Wales opened their World Cup with a 54-9 win over Uruguay on home turf in Cardiff, but does that count as a good start, or did the minuses outweigh the pluses?
When is a job done satisfactorily?
The difficulty with completing any job is that some people are never fully satisfied. Whether it’s a painter, gardener or rugby writer someone will always find a fault. The undercoat flashing through on a skirting board, a rogue weed, or in my case a lengthy list of typos.
Many will regard Wales’ 54-9 victory over Uruguay in the same manner. But it would be largely unjustified. As we have seen with Japan, Fiji, the USA and Canada, 100-point thrashings no longer exist. All ‘lower tier’ nations in the 2015 Rugby World Cup are able to compete for 40 minutes, the majority for 60 -70 minutes. Even the semi-professional teams such as Uruguay and Namibia are able to swig their halftime energy drink whilst being within 15-20 points of tier one nations. It is within this new world order that the Welsh victory should be judged.
Eight tries, total domination of possession and territory and a lineout that was so confident that Wales opted for 25 of them, completing each one thanks, in part, to the highly accurate throwing of Scott Baldwin. A glut of set piece ball meant that Rhys Priestland had the time to execute an effective kicking game and even had the chance to float a ‘miss four’ pass – rarely seen at Test level. The time and space afforded to Priestland delivered ball from which Scott Williams could glide over the gainline and gift Cory Allen a Test hat-trick – something to treasure indeed.
Whilst the result was largely reassuring, the injury list was vomit-inducing. Wales can ill afford to lose a centre, a loosehead, tighthead and a full-back. Thankfully Liam Williams’ injury affects his thigh, not his foot – which may be the only time in history that Welsh supporters have actually been happy to see a player injure their thigh.
Charteris is massive
Luke Charteris is huge. He has always been a physical presence and over recent seasons he has developed the effectiveness to match. His impact on the Welsh lineout is enormous. When chosen as the primary jumper his NBA-like height and reach are wonderfully reliable. Yet when he is used as a decoy he is even more effective, where his enormous levers can propel lighter jumpers, such as Sam Warburton and Justin Tipuric, into the flight path of small private jets.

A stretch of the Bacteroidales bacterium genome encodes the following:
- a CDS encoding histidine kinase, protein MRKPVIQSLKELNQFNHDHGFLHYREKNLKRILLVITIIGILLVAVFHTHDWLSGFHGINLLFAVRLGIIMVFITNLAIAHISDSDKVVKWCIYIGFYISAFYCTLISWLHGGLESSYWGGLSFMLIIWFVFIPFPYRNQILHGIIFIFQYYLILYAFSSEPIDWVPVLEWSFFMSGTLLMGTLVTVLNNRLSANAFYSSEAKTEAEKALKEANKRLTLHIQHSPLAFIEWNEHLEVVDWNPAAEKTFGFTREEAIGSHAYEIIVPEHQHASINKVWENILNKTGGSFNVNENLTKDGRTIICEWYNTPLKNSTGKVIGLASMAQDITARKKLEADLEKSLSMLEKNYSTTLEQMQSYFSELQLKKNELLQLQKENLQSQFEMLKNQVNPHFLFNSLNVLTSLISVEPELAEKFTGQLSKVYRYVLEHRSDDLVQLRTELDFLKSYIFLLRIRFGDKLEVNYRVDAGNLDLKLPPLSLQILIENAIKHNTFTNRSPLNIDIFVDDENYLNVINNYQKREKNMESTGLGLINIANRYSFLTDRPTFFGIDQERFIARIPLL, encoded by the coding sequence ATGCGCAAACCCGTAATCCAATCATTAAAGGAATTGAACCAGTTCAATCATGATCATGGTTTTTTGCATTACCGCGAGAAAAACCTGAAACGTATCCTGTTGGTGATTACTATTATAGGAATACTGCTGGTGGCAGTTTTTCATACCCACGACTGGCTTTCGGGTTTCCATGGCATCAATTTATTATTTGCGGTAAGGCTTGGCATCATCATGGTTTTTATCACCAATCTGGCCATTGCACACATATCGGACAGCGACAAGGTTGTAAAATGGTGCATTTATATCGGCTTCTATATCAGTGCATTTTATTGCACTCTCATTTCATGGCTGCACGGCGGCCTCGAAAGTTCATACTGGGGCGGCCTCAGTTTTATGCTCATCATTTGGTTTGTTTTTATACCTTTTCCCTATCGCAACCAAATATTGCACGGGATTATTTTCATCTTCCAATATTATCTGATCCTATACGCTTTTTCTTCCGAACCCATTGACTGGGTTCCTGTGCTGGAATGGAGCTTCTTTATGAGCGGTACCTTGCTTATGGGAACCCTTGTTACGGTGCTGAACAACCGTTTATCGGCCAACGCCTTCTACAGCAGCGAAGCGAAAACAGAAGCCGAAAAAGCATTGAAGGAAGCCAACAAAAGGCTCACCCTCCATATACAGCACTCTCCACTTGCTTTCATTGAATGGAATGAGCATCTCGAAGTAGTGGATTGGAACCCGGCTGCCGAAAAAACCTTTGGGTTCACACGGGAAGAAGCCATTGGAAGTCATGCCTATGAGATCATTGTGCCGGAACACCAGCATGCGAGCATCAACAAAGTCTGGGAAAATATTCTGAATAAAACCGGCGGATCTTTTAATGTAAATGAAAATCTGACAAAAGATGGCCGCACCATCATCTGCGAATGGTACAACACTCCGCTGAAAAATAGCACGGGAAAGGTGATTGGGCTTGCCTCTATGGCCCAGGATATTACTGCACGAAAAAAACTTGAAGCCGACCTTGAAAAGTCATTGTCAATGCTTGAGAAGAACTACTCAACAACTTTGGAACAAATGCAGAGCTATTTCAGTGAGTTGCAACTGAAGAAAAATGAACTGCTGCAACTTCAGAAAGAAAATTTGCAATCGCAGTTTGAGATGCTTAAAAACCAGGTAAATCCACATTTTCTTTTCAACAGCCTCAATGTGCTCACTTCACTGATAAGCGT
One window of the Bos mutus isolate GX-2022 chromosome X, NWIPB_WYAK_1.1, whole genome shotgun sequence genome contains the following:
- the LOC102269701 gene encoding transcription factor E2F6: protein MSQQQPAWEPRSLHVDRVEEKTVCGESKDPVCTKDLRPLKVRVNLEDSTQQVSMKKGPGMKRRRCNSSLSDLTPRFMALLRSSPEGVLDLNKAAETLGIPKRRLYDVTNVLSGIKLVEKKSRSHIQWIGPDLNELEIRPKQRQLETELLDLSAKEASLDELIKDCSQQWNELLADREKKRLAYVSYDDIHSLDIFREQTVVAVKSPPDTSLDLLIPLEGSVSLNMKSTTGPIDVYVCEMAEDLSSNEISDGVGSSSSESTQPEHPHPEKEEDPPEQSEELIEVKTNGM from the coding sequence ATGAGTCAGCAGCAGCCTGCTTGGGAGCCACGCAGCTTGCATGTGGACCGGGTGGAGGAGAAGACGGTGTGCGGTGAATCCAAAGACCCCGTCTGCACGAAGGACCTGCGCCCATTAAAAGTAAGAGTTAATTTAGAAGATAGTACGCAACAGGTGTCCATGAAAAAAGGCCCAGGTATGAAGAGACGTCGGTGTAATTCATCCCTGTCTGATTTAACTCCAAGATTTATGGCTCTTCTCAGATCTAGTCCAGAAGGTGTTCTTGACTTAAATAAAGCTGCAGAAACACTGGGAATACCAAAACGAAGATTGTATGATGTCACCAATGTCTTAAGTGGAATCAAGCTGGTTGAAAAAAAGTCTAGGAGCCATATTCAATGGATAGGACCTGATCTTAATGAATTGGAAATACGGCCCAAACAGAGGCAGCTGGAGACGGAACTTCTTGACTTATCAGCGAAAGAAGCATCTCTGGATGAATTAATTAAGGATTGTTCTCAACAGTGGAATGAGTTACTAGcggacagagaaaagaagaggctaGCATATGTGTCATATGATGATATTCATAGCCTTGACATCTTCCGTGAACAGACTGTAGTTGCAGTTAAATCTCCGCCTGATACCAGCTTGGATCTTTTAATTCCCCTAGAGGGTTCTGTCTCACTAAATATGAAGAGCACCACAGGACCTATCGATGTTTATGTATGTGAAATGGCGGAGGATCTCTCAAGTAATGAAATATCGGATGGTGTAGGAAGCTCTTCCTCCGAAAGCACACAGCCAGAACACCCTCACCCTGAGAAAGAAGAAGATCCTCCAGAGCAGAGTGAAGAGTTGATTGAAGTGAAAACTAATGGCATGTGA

But whilst his lineout work and tackling was exemplary against Uruguay, it’s his work at the maul that sets him apart. Charteris has arms like a monster from Sinbad and can wrap his arms around three or four attackers in a defensive maul – making the movement of the ball and changing the angle of attack tricky for the opposition. Charteris has to start alongside Alun Wyn Jones against England. End of.
Solid performance from Rhys Priestland
It was good to see Priestland put in a solid performance against Uruguay. A player who made his name at the 2011 Rugby World Cup seemingly finding his confidence four years later. It’s been a difficult few years for Priestland. Whereas Dan Biggar was once the marmite of Welsh rugby, Priestland became the pickled gherkin in the burger – something that most Welsh people instantly throw away.
Priestland is a player who thrives on confidence, and particularly his goal kicking, which was superb against Uruguay – kicking seven from eight conversions. Bolstered by that, the future Bath player executed a subtle blend of neat ‘end over end’ chip-kicks over the top of the Uruguayan blitz, low flat cross kicks, and a series of sublime passes – his gravity defying ‘miss four’ for Allen’s third try was a joy. There were obviously a few mistakes, but it is rare for an outside-half to have a perfect game due to the fact that that they touch the ball almost every other phase. Biggar may be Wales’s first choice, but Gatland also needs a second choice who is ready to perform when it matters. Priestland did that and should be congratulated.
Rhys Webb and Leigh Halfpenny exited the Rugby World Cup in the cruellest of circumstances, but Cory Allen’s departure may have been even more tortuous. To be forced out with a torn hamstring after scoring a hat-trick is horrendous. Whilst the personal impact on Allen will obviously be enormous, it also leaves Wales with a massive problem in midfield.
Wales now only have Jamie Roberts and Scott Williams as first-choice centres – unless they consider George North a viable alternative at 13. The Welsh camp’s next move will be very interesting. They could opt for the untested youth of Tyler Morgan who has barely played any meaningful Test rugby, or possibly James Hook. The selection of a Test standard 12/13/15/10 over an untried, albeit promising talent, may seem an easy one. But we shall see.
Let’s also be clear, Wales are no longer building for the future, that time has passed. The future is next Saturday against England.
The danger of overly flat passes
Whilst Wales beat Uruguay without breaking stride, the devil of the flat pass once again reared its ugly interception-inducing head. Rugby Union’s reliance on rugby league style defensive alignment and speed has meant that the flat pass is necessary in order to give the receiver the greatest opportunity to get over the gainline.
However, against a semi-professional team like Uruguay that isn’t the case. Their defensive line speed was slow and the spacing porous. Passing the ball at bullet like speeds, with a tight spiral, along the tackle line seemed unnecessary against Uruguay and put undue pressure on the entire backline. Wales could quite easily have dropped five yards on their attacking line and given their players an extra second or two, to catch, scan and evaluate. This obviously wouldn’t work against England or Australia – but against the semi-pros of Uruguay, it would.